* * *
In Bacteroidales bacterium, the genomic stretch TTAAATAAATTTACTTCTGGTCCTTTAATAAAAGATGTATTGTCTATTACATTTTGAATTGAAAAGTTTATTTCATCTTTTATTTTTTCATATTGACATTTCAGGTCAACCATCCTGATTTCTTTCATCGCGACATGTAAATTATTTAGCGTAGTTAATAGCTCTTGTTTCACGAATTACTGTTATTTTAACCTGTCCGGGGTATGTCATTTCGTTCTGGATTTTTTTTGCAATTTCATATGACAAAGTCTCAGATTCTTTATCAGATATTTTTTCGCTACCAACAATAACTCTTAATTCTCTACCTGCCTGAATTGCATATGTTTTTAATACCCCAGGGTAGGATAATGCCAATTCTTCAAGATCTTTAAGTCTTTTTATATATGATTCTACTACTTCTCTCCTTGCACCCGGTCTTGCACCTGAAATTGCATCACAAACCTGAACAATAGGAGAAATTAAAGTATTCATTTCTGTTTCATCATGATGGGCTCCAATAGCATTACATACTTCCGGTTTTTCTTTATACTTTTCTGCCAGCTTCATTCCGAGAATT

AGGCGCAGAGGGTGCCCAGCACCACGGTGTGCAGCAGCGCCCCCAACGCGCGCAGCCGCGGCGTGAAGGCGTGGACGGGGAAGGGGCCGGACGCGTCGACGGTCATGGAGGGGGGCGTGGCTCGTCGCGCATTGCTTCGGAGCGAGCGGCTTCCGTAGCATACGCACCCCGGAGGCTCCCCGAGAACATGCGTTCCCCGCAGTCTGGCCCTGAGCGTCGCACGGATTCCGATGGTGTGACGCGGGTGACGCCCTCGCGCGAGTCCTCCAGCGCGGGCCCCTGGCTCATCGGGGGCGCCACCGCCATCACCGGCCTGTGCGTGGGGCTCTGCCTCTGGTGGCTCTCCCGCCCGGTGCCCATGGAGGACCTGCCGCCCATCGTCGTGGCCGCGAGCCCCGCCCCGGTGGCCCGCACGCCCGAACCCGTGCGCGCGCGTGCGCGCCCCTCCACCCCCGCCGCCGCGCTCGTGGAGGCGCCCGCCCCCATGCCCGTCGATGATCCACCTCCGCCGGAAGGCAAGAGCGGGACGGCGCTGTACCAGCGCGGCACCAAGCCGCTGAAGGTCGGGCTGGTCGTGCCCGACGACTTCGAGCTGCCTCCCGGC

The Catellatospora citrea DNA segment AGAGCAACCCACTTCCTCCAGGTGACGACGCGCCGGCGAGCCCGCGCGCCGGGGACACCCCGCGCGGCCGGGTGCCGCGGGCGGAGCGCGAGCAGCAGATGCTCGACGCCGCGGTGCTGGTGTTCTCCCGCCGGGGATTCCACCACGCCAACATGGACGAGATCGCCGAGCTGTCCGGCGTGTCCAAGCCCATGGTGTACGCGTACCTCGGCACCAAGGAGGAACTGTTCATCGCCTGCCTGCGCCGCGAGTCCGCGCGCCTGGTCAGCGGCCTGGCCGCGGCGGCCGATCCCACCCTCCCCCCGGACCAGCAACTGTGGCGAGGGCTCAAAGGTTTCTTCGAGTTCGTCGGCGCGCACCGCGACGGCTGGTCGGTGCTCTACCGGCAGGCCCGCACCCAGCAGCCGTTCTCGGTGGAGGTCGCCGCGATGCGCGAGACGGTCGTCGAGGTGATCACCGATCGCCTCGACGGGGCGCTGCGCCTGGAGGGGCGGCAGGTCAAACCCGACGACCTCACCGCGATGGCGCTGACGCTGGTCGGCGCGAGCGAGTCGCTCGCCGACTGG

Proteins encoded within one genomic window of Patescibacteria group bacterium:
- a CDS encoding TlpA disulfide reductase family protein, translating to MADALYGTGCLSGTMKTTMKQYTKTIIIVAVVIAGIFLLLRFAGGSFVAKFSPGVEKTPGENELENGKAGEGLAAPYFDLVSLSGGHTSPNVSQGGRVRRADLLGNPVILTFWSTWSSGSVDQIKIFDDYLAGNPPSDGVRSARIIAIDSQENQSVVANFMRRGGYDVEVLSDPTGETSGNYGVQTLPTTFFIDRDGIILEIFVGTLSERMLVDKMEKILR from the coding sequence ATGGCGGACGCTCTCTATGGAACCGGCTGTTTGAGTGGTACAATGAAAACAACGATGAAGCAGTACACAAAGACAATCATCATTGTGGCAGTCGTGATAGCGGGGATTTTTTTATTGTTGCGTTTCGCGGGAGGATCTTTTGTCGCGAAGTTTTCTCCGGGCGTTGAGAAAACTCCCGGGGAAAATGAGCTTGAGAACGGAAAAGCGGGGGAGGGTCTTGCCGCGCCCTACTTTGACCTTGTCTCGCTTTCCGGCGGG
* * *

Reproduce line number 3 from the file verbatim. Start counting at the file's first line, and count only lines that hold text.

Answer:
The Catellatospora citrea DNA segment AGAGCAACCCACTTCCTCCAGGTGACGACGCGCCGGCGAGCCCGCGCGCCGGGGACACCCCGCGCGGCCGGGTGCCGCGGGCGGAGCGCGAGCAGCAGATGCTCGACGCCGCGGTGCTGGTGTTCTCCCGCCGGGGATTCCACCACGCCAACATGGACGAGATCGCCGAGCTGTCCGGCGTGTCCAAGCCCATGGTGTACGCGTACCTCGGCACCAAGGAGGAACTGTTCATCGCCTGCCTGCGCCGCGAGTCCGCGCGCCTGGTCAGCGGCCTGGCCGCGGCGGCCGATCCCACCCTCCCCCCGGACCAGCAACTGTGGCGAGGGCTCAAAGGTTTCTTCGAGTTCGTCGGCGCGCACCGCGACGGCTGGTCGGTGCTCTACCGGCAGGCCCGCACCCAGCAGCCGTTCTCGGTGGAGGTCGCCGCGATGCGCGAGACGGTCGTCGAGGTGATCACCGATCGCCTCGACGGGGCGCTGCGCCTGGAGGGGCGGCAGGTCAAACCCGACGACCTCACCGCGATGGCGCTGACGCTGGTCGGCGCGAGCGAGTCGCTCGCCGACTGG